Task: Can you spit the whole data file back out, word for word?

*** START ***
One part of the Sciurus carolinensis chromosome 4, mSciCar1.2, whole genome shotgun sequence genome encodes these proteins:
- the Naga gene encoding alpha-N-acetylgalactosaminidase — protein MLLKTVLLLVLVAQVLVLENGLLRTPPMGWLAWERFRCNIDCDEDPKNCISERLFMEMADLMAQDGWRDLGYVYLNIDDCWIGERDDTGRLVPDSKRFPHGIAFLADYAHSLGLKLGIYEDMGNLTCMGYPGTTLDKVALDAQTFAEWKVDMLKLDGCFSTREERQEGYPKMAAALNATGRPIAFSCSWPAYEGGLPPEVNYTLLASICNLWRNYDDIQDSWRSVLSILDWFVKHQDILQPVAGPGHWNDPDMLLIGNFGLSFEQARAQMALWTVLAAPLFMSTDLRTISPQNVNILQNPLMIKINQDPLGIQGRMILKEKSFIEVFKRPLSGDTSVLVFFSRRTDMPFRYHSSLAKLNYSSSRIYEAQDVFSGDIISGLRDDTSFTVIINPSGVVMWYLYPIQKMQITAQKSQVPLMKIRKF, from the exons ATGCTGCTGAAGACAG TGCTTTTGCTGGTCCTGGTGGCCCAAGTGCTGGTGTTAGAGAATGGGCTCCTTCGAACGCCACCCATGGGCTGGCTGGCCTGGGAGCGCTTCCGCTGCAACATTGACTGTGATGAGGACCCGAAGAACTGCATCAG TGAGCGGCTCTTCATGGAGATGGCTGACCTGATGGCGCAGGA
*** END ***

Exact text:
One part of the Sciurus carolinensis chromosome 4, mSciCar1.2, whole genome shotgun sequence genome encodes these proteins:
- the Naga gene encoding alpha-N-acetylgalactosaminidase — protein MLLKTVLLLVLVAQVLVLENGLLRTPPMGWLAWERFRCNIDCDEDPKNCISERLFMEMADLMAQDGWRDLGYVYLNIDDCWIGERDDTGRLVPDSKRFPHGIAFLADYAHSLGLKLGIYEDMGNLTCMGYPGTTLDKVALDAQTFAEWKVDMLKLDGCFSTREERQEGYPKMAAALNATGRPIAFSCSWPAYEGGLPPEVNYTLLASICNLWRNYDDIQDSWRSVLSILDWFVKHQDILQPVAGPGHWNDPDMLLIGNFGLSFEQARAQMALWTVLAAPLFMSTDLRTISPQNVNILQNPLMIKINQDPLGIQGRMILKEKSFIEVFKRPLSGDTSVLVFFSRRTDMPFRYHSSLAKLNYSSSRIYEAQDVFSGDIISGLRDDTSFTVIINPSGVVMWYLYPIQKMQITAQKSQVPLMKIRKF, from the exons ATGCTGCTGAAGACAG TGCTTTTGCTGGTCCTGGTGGCCCAAGTGCTGGTGTTAGAGAATGGGCTCCTTCGAACGCCACCCATGGGCTGGCTGGCCTGGGAGCGCTTCCGCTGCAACATTGACTGTGATGAGGACCCGAAGAACTGCATCAG TGAGCGGCTCTTCATGGAGATGGCTGACCTGATGGCGCAGGA